Key considerations for builders when structuring a construction loan.
Development has continued at a rapid clip here in the Pacific Northwest – evidenced by Seattle leading the nation in cranes in the sky for the third straight year with 45, and Portland not far behind with 32.
While your project may not require such heavy-duty machinery, whether large or small, a well-structured construction loan will have a significant impact on the overall success of your project.
Construction loans, either from a bank or a private money lender, may include a wide variety of terms and structures. Below are some things to consider when shopping for a construction loan that will allow you to make the best decisions for your project specific needs.
In real estate development, timing is everything, and construction loans are no different. Having building permits in hand or ready to pick up upon the closing of your loan will allow you to start construction immediately and reduce your interest carrying costs.
When using leverage to acquire unentitled land for development, consider finding a lender who will role an acquisition loan directly into a construction loan upon issuance of building permits, to reduce your borrowing costs and streamline the process.
Developers and builders have a tendency to seek shorter construction loan terms in an effort to obtain a lender’s lowest rates and fees. It can be easy to overestimate one’s ability to complete a project, but from the perspective of a lender involved in a variety of projects across the Pacific Northwest – construction nearly always takes longer than expected, and negotiating some breathing room with regards to loan term can help you avoid paying costly extension fees down the road.
Provided sufficient collateral, construction lenders often will build in an interest reserve to cover a borrower’s loan payments during the course of construction. This can be an important loan term to negotiate, as cash flow during the construction process is often tight.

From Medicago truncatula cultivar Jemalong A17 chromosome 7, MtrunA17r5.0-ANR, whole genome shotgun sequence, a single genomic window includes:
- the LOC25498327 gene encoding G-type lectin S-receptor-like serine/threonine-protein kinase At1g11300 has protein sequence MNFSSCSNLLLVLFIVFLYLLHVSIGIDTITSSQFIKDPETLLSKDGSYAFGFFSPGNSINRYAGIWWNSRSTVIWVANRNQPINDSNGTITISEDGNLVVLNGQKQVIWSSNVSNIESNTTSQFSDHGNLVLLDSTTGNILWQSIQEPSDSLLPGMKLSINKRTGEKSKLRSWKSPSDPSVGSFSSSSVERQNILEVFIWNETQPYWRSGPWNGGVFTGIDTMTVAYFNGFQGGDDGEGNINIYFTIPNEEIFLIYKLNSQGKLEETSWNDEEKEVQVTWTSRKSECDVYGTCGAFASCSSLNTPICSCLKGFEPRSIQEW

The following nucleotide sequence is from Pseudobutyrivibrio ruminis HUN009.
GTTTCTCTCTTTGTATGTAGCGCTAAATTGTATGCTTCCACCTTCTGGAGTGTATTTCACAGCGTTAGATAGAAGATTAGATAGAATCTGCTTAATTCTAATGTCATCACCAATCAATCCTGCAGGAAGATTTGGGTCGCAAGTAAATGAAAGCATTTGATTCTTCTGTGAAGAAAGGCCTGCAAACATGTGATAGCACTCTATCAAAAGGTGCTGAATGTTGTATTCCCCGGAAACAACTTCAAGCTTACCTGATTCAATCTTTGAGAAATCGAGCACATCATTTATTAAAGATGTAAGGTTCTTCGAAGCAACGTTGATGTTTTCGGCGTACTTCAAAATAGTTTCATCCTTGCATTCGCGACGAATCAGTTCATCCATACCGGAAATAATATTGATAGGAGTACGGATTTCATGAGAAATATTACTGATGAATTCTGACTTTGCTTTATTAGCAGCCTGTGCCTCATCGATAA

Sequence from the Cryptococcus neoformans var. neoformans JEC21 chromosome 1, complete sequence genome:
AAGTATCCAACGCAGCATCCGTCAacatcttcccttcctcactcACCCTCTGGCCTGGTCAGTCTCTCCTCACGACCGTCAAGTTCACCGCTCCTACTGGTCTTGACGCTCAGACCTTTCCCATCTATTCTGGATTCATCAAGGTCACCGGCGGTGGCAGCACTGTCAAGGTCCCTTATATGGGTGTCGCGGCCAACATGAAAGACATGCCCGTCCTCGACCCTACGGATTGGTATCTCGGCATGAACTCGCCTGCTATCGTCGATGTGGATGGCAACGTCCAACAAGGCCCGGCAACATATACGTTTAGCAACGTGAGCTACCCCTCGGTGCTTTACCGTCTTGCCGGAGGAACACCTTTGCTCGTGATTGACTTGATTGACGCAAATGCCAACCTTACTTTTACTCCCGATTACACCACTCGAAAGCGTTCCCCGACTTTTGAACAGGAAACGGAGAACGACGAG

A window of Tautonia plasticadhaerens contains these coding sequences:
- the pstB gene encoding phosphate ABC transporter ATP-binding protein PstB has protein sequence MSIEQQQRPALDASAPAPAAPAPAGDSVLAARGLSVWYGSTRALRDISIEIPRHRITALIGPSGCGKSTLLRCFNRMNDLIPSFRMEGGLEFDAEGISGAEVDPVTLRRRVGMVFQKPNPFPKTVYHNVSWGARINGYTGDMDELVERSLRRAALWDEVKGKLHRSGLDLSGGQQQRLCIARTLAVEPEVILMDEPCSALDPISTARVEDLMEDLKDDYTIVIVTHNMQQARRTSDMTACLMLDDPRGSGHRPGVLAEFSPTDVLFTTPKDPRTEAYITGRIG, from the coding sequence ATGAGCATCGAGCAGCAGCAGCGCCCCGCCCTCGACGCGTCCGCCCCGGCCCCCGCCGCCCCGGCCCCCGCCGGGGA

Construction loan funds are released by the lender to a borrower on what is referred to as a draw schedule. A common draw schedule is a release of funds for completed work every 30 days, either reimbursing the project owner or made directly to a general contractor.
It is important to understand what paperwork needs to be submitted to your lender with each draw request. Common requirements include invoices from contractors for completed work, executed lien releases, and progress photos.
Dutch or Non-Dutch?
A Dutch construction loan accrues interest on the entire loan balance regardless of what portion of the construction funds have been advanced by the lender, while a non-Dutch construction loan only accrues interest on the portion of the funds advanced to date. While banks are generally able to offer non-Dutch construction loans, most private money lenders are not. Understanding the difference between the two is important when calculating the carrying cost of a construction loan.
Budget Accuracy and Contingency
As construction costs have continued to increase rapidly, an accurate budget with a reasonable contingency are foundational to a project’s success. Underestimating a construction budget in an effort to make a pro-forma more appealing has the potential to trigger a balancing clause (standard in most construction loan agreements), which may cause a borrower to have to bring significant cash to the table midway through a project or risk a foreclosure action.
At Juniper Capital, we build each of our Seattle private construction loans from the ground up to structure a deal that gets your project both financed and completed quickly and efficiently. Give us a call today to discuss your construction financing needs. We specialize in Seattle real estate loans, hard money loans in Washington, and more.